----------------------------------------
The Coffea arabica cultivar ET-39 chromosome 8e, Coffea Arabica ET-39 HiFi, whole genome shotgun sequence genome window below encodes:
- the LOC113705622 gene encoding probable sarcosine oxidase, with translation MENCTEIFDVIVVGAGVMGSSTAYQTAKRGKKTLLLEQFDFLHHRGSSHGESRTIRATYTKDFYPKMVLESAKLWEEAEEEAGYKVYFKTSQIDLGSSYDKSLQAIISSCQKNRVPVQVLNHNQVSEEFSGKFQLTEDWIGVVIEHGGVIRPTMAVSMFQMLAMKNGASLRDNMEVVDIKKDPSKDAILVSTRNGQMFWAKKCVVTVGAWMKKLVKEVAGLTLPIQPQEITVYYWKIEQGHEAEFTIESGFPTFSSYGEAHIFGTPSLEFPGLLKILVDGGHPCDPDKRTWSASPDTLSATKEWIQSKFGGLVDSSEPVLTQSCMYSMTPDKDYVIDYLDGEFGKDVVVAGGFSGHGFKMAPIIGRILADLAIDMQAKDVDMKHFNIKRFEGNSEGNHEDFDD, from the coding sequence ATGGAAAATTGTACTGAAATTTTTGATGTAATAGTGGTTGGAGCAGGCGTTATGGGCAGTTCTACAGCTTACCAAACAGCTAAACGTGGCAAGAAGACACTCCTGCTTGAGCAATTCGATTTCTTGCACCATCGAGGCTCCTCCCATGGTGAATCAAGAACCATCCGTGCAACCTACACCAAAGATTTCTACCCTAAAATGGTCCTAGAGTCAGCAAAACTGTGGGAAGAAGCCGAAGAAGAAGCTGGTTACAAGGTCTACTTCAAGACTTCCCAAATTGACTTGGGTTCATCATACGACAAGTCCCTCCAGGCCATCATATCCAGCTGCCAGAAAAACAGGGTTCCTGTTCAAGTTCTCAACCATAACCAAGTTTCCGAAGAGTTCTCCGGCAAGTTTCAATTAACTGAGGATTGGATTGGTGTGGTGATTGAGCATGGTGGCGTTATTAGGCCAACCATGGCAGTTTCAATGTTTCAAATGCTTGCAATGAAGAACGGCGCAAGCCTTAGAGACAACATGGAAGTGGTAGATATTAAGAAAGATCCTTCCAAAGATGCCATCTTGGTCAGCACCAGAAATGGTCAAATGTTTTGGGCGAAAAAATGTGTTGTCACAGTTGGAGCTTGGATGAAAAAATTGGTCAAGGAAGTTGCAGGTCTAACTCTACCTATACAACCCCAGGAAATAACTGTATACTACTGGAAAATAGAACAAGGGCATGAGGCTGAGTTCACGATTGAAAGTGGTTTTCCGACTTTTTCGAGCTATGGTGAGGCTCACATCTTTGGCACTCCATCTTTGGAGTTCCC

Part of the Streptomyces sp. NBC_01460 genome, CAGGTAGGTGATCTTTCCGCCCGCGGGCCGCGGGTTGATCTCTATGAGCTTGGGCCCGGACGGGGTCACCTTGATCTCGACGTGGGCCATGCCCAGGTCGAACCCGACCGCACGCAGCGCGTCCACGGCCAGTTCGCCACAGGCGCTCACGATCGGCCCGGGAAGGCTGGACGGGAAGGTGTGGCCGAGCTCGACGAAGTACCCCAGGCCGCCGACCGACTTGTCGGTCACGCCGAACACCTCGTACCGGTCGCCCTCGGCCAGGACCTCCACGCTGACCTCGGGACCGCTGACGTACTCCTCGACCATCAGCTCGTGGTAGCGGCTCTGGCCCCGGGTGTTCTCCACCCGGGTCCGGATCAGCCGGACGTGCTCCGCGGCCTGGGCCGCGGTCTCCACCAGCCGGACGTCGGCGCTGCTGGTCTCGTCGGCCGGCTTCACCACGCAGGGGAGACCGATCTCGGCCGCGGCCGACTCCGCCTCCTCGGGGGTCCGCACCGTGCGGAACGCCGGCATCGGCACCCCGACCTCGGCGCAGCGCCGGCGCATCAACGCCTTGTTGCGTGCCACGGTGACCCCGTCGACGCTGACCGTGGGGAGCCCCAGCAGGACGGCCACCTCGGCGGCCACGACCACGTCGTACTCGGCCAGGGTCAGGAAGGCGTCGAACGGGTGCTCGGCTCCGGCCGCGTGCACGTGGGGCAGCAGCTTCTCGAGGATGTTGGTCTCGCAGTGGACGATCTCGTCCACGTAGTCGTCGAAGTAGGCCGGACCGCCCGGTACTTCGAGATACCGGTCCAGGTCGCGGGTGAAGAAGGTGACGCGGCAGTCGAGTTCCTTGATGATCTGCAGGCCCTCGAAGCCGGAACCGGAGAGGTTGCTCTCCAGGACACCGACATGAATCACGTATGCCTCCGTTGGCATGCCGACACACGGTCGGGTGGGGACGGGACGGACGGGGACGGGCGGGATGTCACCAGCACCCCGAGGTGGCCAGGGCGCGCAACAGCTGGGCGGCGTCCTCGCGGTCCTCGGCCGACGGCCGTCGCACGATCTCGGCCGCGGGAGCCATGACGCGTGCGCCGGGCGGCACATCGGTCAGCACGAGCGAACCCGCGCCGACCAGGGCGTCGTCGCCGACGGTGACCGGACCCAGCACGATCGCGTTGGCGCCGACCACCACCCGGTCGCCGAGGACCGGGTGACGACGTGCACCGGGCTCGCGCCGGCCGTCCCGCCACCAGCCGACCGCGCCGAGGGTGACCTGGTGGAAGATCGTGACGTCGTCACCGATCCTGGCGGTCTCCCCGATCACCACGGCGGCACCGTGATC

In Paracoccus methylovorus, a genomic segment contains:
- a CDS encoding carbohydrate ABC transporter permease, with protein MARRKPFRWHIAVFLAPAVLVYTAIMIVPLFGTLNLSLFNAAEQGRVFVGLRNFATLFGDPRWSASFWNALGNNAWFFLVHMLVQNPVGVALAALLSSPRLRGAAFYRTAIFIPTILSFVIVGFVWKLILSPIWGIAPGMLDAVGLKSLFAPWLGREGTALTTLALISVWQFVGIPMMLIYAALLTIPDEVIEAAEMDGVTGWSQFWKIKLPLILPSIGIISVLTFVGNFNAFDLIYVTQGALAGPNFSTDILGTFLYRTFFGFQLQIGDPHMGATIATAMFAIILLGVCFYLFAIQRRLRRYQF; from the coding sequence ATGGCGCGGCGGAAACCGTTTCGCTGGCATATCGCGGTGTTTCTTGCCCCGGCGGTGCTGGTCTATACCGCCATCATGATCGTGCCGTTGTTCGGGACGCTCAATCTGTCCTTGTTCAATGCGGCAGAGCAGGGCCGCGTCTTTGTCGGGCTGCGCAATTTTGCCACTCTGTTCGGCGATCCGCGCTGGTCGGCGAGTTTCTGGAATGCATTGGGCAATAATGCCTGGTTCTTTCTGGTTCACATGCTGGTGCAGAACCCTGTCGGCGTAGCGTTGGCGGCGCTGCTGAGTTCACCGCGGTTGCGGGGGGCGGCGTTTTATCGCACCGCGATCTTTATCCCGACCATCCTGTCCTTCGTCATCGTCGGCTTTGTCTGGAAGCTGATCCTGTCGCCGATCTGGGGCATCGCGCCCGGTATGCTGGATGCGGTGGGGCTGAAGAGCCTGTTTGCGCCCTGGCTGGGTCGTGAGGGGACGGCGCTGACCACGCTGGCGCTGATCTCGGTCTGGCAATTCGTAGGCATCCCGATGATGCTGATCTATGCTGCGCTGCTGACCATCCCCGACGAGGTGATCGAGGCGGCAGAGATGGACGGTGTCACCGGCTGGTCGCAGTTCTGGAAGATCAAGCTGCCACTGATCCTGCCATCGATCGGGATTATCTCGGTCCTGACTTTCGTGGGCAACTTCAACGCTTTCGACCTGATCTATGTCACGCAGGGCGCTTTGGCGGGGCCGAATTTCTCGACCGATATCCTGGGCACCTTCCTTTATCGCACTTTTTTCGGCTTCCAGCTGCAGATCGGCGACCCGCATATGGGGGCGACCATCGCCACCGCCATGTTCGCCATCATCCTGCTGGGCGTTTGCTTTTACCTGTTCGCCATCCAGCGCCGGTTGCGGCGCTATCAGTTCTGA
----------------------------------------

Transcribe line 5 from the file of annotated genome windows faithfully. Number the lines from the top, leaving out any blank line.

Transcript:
- a CDS encoding carbohydrate ABC transporter permease, with protein MARRKPFRWHIAVFLAPAVLVYTAIMIVPLFGTLNLSLFNAAEQGRVFVGLRNFATLFGDPRWSASFWNALGNNAWFFLVHMLVQNPVGVALAALLSSPRLRGAAFYRTAIFIPTILSFVIVGFVWKLILSPIWGIAPGMLDAVGLKSLFAPWLGREGTALTTLALISVWQFVGIPMMLIYAALLTIPDEVIEAAEMDGVTGWSQFWKIKLPLILPSIGIISVLTFVGNFNAFDLIYVTQGALAGPNFSTDILGTFLYRTFFGFQLQIGDPHMGATIATAMFAIILLGVCFYLFAIQRRLRRYQF; from the coding sequence ATGGCGCGGCGGAAACCGTTTCGCTGGCATATCGCGGTGTTTCTTGCCCCGGCGGTGCTGGTCTATACCGCCATCATGATCGTGCCGTTGTTCGGGACGCTCAATCTGTCCTTGTTCAATGCGGCAGAGCAGGGCCGCGTCTTTGTCGGGCTGCGCAATTTTGCCACTCTGTTCGGCGATCCGCGCTGGTCGGCGAGTTTCTGGAATGCATTGGGCAATAATGCCTGGTTCTTTCTGGTTCACATGCTGGTGCAGAACCCTGTCGGCGTAGCGTTGGCGGCGCTGCTGAGTTCACCGCGGTTGCGGGGGGCGGCGTTTTATCGCACCGCGATCTTTATCCCGACCATCCTGTCCTTCGTCATCGTCGGCTTTGTCTGGAAGCTGATCCTGTCGCCGATCTGGGGCATCGCGCCCGGTATGCTGGATGCGGTGGGGCTGAAGAGCCTGTTTGCGCCCTGGCTGGGTCGTGAGGGGACGGCGCTGACCACGCTGGCGCTGATCTCGGTCTGGCAATTCGTAGGCATCCCGATGATGCTGATCTATGCTGCGCTGCTGACCATCCCCGACGAGGTGATCGAGGCGGCAGAGATGGACGGTGTCACCGGCTGGTCGCAGTTCTGGAAGATCAAGCTGCCACTGATCCTGCCATCGATCGGGATTATCTCGGTCCTGACTTTCGTGGGCAACTTCAACGCTTTCGACCTGATCTATGTCACGCAGGGCGCTTTGGCGGGGCCGAATTTCTCGACCGATATCCTGGGCACCTTCCTTTATCGCACTTTTTTCGGCTTCCAGCTGCAGATCGGCGACCCGCATATGGGGGCGACCATCGCCACCGCCATGTTCGCCATCATCCTGCTGGGCGTTTGCTTTTACCTGTTCGCCATCCAGCGCCGGTTGCGGCGCTATCAGTTCTGA